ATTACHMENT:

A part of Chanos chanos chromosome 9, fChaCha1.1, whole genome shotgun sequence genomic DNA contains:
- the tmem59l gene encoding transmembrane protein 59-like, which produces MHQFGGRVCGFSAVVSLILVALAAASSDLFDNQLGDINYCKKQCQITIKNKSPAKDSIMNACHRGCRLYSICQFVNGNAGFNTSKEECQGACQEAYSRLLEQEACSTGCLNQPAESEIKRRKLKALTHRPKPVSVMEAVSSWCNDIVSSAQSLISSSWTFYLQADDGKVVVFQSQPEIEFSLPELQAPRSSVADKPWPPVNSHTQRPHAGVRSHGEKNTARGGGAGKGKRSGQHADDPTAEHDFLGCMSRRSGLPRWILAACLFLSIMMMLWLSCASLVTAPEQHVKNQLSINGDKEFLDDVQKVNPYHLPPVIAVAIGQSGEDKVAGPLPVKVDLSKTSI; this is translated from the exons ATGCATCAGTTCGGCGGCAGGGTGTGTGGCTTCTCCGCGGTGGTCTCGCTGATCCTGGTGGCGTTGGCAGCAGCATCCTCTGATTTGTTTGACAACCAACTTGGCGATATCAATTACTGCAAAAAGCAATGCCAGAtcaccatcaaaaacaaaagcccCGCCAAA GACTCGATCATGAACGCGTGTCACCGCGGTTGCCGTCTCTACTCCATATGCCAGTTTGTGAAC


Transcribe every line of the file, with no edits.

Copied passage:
A part of Chanos chanos chromosome 9, fChaCha1.1, whole genome shotgun sequence genomic DNA contains:
- the tmem59l gene encoding transmembrane protein 59-like, which produces MHQFGGRVCGFSAVVSLILVALAAASSDLFDNQLGDINYCKKQCQITIKNKSPAKDSIMNACHRGCRLYSICQFVNGNAGFNTSKEECQGACQEAYSRLLEQEACSTGCLNQPAESEIKRRKLKALTHRPKPVSVMEAVSSWCNDIVSSAQSLISSSWTFYLQADDGKVVVFQSQPEIEFSLPELQAPRSSVADKPWPPVNSHTQRPHAGVRSHGEKNTARGGGAGKGKRSGQHADDPTAEHDFLGCMSRRSGLPRWILAACLFLSIMMMLWLSCASLVTAPEQHVKNQLSINGDKEFLDDVQKVNPYHLPPVIAVAIGQSGEDKVAGPLPVKVDLSKTSI; this is translated from the exons ATGCATCAGTTCGGCGGCAGGGTGTGTGGCTTCTCCGCGGTGGTCTCGCTGATCCTGGTGGCGTTGGCAGCAGCATCCTCTGATTTGTTTGACAACCAACTTGGCGATATCAATTACTGCAAAAAGCAATGCCAGAtcaccatcaaaaacaaaagcccCGCCAAA GACTCGATCATGAACGCGTGTCACCGCGGTTGCCGTCTCTACTCCATATGCCAGTTTGTGAAC